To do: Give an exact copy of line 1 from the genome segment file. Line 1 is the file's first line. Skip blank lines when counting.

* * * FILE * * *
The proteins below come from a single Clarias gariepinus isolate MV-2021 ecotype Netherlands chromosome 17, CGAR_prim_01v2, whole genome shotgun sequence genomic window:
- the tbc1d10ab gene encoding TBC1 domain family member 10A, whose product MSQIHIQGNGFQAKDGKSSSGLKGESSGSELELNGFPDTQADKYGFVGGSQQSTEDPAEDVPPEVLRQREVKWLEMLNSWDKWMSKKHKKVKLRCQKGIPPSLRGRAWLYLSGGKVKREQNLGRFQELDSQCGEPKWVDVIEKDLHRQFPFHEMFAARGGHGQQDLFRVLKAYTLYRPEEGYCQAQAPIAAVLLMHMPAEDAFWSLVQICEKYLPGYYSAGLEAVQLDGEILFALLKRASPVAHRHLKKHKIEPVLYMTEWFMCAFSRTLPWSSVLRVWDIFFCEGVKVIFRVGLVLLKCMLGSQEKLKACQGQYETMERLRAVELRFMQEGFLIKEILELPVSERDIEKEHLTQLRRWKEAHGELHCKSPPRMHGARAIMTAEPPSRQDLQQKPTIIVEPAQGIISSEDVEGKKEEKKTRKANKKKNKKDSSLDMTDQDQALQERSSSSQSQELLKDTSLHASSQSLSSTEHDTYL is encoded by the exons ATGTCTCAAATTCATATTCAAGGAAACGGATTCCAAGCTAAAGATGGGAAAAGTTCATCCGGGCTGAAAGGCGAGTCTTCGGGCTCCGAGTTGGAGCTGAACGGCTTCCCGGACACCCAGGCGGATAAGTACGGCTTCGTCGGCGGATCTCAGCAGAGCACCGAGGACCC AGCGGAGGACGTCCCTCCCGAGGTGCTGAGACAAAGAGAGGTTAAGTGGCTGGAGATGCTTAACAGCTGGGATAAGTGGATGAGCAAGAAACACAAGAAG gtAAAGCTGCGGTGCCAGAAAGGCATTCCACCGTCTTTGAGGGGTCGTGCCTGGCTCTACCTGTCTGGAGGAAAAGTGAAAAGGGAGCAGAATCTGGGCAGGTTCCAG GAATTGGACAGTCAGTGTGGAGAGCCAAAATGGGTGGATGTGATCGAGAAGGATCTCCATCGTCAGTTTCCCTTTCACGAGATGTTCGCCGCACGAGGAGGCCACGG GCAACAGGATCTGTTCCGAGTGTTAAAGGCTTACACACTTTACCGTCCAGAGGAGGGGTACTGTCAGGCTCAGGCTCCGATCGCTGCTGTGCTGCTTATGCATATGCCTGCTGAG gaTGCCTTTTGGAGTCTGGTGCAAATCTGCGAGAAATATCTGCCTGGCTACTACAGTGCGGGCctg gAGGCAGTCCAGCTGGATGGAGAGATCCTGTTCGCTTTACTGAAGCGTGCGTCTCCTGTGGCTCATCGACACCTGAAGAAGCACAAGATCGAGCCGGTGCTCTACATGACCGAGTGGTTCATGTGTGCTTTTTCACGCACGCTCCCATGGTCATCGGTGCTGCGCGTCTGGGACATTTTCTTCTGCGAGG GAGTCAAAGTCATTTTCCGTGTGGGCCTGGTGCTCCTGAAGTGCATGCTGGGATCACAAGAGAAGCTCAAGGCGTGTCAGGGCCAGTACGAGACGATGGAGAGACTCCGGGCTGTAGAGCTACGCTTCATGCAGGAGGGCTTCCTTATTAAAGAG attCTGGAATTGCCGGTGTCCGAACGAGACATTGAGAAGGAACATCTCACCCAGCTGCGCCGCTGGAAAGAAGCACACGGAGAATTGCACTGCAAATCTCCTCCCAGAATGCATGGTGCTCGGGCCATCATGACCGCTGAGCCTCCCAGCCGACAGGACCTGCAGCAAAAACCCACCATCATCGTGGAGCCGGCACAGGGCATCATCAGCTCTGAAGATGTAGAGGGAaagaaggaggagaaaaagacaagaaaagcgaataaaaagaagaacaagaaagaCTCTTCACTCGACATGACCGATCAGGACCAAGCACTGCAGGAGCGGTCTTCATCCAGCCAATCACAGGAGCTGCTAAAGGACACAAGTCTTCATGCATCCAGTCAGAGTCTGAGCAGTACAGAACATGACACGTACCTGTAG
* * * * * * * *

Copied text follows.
The proteins below come from a single Clarias gariepinus isolate MV-2021 ecotype Netherlands chromosome 17, CGAR_prim_01v2, whole genome shotgun sequence genomic window: